Tag Archives: Naturalization and Citizenship

President Obama Executive Action on Immigration

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On November 20, 2014, the President announced a series of executive actions to crack
down on illegal immigration at the border, prioritize deporting felons not families, and
require certain undocumented immigrants to pass a criminal background check and pay
taxes in order to temporarily stay in the U.S. without fear of deportation.

These initiatives include:

Expanding the population eligible for the Deferred Action for Childhood Arrivals
(DACA) program to young people who came to this country before turning 16 years
old and have been present since January 1, 2010, and extending the period of DACA
and work authorization from two years to three years.

Allowing parents of U.S. citizens and lawful permanent residents who have been in
the country since January 1, 2010, to request deferred action and employment
authorization for three years, in a new Deferred Action for Parental Accountability
program, provided they pass required background checks.

Expanding the use of provisional waivers of unlawful presence to include the spouses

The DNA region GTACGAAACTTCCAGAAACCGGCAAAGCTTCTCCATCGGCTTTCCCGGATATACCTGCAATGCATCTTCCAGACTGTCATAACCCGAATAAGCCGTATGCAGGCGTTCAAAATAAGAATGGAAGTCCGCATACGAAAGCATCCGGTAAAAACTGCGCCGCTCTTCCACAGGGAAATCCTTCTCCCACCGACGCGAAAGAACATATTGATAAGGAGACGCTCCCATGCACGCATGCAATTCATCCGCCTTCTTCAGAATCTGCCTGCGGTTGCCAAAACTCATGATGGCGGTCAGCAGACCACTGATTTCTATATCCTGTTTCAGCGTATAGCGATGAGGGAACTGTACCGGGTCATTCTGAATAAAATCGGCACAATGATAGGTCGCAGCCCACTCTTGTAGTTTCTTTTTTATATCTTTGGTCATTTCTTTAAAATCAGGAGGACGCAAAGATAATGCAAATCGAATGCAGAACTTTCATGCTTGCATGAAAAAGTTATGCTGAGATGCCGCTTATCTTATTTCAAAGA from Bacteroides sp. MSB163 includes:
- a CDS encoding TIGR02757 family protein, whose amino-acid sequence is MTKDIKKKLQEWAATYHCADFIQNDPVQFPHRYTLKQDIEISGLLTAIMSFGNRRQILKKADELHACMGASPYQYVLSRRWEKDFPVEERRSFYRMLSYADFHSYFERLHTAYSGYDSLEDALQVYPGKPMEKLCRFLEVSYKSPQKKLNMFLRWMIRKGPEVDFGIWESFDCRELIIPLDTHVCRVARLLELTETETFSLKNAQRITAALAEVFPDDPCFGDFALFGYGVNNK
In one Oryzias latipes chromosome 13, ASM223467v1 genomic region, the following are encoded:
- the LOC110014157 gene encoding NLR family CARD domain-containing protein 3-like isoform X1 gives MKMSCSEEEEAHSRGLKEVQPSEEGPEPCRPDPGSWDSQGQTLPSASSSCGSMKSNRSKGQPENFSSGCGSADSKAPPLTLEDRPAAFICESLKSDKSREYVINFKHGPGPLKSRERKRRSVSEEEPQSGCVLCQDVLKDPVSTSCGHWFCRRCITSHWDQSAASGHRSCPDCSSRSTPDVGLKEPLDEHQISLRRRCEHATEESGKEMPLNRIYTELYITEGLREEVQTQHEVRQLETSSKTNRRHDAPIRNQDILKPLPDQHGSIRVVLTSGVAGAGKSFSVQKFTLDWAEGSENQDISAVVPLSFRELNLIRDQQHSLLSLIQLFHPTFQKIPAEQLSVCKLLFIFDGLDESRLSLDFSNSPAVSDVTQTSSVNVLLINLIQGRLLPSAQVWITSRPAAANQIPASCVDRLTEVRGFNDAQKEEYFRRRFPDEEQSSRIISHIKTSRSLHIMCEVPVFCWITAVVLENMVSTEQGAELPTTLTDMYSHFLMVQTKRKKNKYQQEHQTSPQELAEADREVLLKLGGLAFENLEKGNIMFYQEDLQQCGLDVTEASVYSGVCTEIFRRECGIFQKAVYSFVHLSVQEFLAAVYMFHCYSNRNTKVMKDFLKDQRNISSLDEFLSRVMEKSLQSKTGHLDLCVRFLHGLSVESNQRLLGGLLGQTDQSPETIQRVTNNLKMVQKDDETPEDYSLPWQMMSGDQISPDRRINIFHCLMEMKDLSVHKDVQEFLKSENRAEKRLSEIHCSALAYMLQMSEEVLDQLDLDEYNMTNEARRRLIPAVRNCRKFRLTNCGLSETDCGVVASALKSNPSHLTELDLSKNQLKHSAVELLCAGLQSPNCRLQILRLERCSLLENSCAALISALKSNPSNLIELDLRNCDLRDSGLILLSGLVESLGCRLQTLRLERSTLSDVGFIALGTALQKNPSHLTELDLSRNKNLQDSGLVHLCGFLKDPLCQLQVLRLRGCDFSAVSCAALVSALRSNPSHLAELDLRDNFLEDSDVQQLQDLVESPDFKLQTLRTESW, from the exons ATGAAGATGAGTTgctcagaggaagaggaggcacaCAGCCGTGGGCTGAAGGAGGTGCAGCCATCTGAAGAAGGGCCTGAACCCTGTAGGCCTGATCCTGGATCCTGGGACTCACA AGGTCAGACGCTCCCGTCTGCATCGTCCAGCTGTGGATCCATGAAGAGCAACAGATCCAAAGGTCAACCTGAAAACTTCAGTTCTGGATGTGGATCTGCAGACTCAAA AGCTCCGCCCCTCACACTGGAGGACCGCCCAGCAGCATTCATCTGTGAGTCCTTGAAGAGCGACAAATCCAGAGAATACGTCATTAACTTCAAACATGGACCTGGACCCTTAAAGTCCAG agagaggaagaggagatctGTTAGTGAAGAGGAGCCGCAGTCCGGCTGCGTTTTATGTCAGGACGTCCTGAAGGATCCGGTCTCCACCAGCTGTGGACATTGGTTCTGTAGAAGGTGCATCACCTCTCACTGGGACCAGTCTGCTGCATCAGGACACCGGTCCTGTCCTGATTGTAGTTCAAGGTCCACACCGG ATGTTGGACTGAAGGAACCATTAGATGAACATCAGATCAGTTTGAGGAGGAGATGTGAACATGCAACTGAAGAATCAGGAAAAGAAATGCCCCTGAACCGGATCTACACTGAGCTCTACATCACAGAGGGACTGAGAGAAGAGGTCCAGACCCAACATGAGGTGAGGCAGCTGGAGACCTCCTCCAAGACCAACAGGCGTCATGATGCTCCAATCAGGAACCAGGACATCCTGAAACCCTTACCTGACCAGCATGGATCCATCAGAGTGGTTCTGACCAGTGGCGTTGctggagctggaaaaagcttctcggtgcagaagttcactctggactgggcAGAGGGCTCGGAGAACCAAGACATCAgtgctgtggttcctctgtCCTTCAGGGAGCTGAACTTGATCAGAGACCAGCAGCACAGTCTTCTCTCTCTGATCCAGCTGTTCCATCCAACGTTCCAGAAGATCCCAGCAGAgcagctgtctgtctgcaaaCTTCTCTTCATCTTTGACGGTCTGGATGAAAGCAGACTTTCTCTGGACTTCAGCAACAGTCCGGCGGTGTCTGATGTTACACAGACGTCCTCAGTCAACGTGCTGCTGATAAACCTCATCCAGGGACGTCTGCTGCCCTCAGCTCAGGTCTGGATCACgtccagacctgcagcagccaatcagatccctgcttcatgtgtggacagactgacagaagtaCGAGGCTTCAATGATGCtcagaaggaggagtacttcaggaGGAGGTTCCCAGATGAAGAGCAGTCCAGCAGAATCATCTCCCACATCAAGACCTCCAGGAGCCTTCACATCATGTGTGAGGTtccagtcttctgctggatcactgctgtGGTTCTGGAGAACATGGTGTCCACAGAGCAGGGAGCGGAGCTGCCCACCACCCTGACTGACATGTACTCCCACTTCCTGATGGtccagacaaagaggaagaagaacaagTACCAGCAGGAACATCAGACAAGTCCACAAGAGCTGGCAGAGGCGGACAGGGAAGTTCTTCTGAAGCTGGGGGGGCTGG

and sons and daughters of lawful permanent residents and the sons and daughters of
U.S. citizens.

Modernizing, improving and clarifying immigrant and nonimmigrant programs to grow
our economy and create jobs.

Promoting citizenship education and public awareness for lawful permanent residents
and providing an option for naturalization applicants to use credit cards to pay the
application fee.

Important notice: These initiatives have not yet been implemented, and USCIS is
not accepting any requests or applications at this time. Beware of anyone who
offers to help you submit an application or a request for any of these actions
before they are available. You could become a victim of an immigration scam.

Next steps

USCIS and other agencies and offices are responsible for implementing these initiatives as
soon as possible. Some initiatives will be implemented over the next several months and
some will take longer.

Over the coming months, USCIS will produce detailed explanations, instructions,
regulations and forms as necessary. The brief summaries provided below offer basic
information about each initiative.

While USCIS is not accepting requests or applications at this time, if you believe you may
be eligible for one of the initiatives listed above, you can prepare by gathering documents
that establish your:
1. Identity;
2. Relationship to a U.S. citizen or lawful permanent resident; and
3. Continuous residence in the United States over the last five years or more.

Travel Documents, Application to Preserve Residency, Abandonment of residency and the Continuance of Residence

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If a Permanent Resident is out of U.S. continuously for more than one year, DHS takes the position that residency has been abandoned. The criteria in determining whether a LPR abandons his residency include purpose of departure, existence of fixed termination date for visit abroad, and objective intention to return to U.S. as place of…Continue Reading